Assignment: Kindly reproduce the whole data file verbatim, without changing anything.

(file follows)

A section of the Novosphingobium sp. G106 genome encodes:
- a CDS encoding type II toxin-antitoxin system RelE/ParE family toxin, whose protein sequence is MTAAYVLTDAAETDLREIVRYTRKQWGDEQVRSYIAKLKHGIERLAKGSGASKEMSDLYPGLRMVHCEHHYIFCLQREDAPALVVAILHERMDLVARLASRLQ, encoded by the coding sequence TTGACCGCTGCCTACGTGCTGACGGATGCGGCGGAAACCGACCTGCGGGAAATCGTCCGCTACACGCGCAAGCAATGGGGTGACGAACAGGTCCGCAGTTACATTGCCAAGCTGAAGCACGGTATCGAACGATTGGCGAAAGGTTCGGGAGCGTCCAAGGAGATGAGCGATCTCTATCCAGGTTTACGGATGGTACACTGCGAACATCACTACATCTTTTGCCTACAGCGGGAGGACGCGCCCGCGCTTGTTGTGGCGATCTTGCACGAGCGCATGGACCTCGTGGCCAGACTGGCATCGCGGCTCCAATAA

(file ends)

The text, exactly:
A section of the Novosphingobium sp. G106 genome encodes:
- a CDS encoding type II toxin-antitoxin system RelE/ParE family toxin, whose protein sequence is MTAAYVLTDAAETDLREIVRYTRKQWGDEQVRSYIAKLKHGIERLAKGSGASKEMSDLYPGLRMVHCEHHYIFCLQREDAPALVVAILHERMDLVARLASRLQ, encoded by the coding sequence TTGACCGCTGCCTACGTGCTGACGGATGCGGCGGAAACCGACCTGCGGGAAATCGTCCGCTACACGCGCAAGCAATGGGGTGACGAACAGGTCCGCAGTTACATTGCCAAGCTGAAGCACGGTATCGAACGATTGGCGAAAGGTTCGGGAGCGTCCAAGGAGATGAGCGATCTCTATCCAGGTTTACGGATGGTACACTGCGAACATCACTACATCTTTTGCCTACAGCGGGAGGACGCGCCCGCGCTTGTTGTGGCGATCTTGCACGAGCGCATGGACCTCGTGGCCAGACTGGCATCGCGGCTCCAATAA